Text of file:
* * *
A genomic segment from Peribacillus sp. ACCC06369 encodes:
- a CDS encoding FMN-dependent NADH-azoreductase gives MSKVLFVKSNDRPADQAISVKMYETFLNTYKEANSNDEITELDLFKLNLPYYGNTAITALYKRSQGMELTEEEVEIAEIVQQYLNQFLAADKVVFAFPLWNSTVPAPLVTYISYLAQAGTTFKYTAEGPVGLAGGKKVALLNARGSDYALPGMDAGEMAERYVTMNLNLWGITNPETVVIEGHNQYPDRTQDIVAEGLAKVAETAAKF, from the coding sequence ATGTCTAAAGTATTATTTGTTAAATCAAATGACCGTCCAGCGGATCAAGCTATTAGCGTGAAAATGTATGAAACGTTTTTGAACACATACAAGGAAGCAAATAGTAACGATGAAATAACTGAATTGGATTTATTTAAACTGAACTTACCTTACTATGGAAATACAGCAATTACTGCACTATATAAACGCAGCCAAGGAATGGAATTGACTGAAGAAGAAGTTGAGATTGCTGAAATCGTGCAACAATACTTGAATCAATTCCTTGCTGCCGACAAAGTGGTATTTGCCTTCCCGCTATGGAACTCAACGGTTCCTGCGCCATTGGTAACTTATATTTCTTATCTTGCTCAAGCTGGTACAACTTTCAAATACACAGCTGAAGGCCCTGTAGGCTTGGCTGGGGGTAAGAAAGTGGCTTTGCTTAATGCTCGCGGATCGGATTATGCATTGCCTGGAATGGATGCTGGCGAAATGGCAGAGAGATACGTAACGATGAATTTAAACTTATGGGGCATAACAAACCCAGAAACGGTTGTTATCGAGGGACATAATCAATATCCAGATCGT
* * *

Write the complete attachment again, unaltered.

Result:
A genomic segment from Peribacillus sp. ACCC06369 encodes:
- a CDS encoding FMN-dependent NADH-azoreductase gives MSKVLFVKSNDRPADQAISVKMYETFLNTYKEANSNDEITELDLFKLNLPYYGNTAITALYKRSQGMELTEEEVEIAEIVQQYLNQFLAADKVVFAFPLWNSTVPAPLVTYISYLAQAGTTFKYTAEGPVGLAGGKKVALLNARGSDYALPGMDAGEMAERYVTMNLNLWGITNPETVVIEGHNQYPDRTQDIVAEGLAKVAETAAKF, from the coding sequence ATGTCTAAAGTATTATTTGTTAAATCAAATGACCGTCCAGCGGATCAAGCTATTAGCGTGAAAATGTATGAAACGTTTTTGAACACATACAAGGAAGCAAATAGTAACGATGAAATAACTGAATTGGATTTATTTAAACTGAACTTACCTTACTATGGAAATACAGCAATTACTGCACTATATAAACGCAGCCAAGGAATGGAATTGACTGAAGAAGAAGTTGAGATTGCTGAAATCGTGCAACAATACTTGAATCAATTCCTTGCTGCCGACAAAGTGGTATTTGCCTTCCCGCTATGGAACTCAACGGTTCCTGCGCCATTGGTAACTTATATTTCTTATCTTGCTCAAGCTGGTACAACTTTCAAATACACAGCTGAAGGCCCTGTAGGCTTGGCTGGGGGTAAGAAAGTGGCTTTGCTTAATGCTCGCGGATCGGATTATGCATTGCCTGGAATGGATGCTGGCGAAATGGCAGAGAGATACGTAACGATGAATTTAAACTTATGGGGCATAACAAACCCAGAAACGGTTGTTATCGAGGGACATAATCAATATCCAGATCGT